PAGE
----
From the 2010 Winter StayHealthy publication
If our community ever experiences a natural disaster or medical crisis that would cause an influx of patients, Porter is prepared. With the recent investment in a new portable hospital and the acquisition of an emergency advisory radio station, Porter is now equipped to provide care in even the most daunting scenarios.
Porter’s surge hospital is the only emergency facility of its kind in Northwest Indiana. It is designed to assist when there is a surge in the number of patients needing care and treatment. The 22’ x 42’ inflatable, self-contained mobile unit is equipped with a heating and cooling system, electric generators, lights, and 16 portable hospital beds – making it perfect to assist year round.
“If Porter were damaged by a tornado or say a train wreck occurred in the area with many casualties, we can have the surge tent inflated in approximately eight minutes and operational in 20 to 30 minutes,” shared Gary Atherton, Director of Emergency Medical Services at Porter. “The whole thing breaks down and is stored in a 26- foot trailer, so we can transport it off-site,” Atherton continued. He also shared that the surge hospital could be used to provide pandemic triage away from the hospital to avoid the spread of disease, and it could also be used as a warming area or cooling shelter in cases of disaster.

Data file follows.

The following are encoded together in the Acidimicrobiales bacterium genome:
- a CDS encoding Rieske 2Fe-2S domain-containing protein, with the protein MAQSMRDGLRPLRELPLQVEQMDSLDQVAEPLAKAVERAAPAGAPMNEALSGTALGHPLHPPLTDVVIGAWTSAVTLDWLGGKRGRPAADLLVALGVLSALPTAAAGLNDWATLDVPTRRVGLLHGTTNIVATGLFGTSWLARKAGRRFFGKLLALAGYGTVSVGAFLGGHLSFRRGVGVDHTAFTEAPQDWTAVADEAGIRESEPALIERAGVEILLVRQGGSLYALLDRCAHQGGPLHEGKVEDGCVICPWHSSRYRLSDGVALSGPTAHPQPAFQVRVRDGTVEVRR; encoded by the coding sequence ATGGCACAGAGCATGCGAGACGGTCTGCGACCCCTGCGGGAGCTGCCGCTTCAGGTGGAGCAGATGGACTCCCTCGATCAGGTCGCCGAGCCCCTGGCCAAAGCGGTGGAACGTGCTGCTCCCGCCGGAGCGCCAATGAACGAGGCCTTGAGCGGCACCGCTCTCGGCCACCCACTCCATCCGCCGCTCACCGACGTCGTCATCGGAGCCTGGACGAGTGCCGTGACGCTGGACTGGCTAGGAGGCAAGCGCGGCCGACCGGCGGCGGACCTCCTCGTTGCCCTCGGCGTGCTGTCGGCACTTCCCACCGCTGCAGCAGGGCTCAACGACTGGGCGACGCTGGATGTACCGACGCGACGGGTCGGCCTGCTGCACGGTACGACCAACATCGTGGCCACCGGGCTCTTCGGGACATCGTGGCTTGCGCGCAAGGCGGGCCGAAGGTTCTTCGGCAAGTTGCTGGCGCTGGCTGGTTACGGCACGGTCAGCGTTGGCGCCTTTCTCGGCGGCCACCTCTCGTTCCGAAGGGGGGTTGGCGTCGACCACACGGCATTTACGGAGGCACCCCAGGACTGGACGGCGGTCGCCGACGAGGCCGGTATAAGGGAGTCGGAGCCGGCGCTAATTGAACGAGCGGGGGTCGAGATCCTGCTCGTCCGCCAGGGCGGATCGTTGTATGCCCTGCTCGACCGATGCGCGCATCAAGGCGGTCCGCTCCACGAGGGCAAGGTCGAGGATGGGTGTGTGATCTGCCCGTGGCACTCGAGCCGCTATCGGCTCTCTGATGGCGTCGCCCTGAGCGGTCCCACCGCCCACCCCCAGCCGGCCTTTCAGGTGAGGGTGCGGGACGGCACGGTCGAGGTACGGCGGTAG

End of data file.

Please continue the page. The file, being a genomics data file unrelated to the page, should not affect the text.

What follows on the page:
Another recent addition to increase Porter’s emergency preparedness is RadioSTAT – Porter’s Portable Emergency Advisory Radio Station.
Jim McClanahan, Porter’s Director of Security and Safety, explained that RadioSTAT allows the broadcast of critical instructions regarding disasters, evacuations, infrastructure failures, traffic information, and more. The radio signal for Porter’s RadioSTAT is 1610 am.
The signal broadcasts over a three to five mile radius of wherever the antenna is located. “We’ll use this any time an emergency comes up,” said McClanahan. “For instance, last year we had a huge snow storm that severely impacted Porter associates. If we encounter this type of weather system today, we can broadcast messages to assist in informing our associates about facility operations.”
Soon, RadioSTAT will begin broadcasting continually on 1610 am with messages of the public service type, but will change as time goes by. “The beauty of this is that we can transmit anything affecting the hospital operations. It’s a great way to keep everyone informed and safe,” McClanahan commented.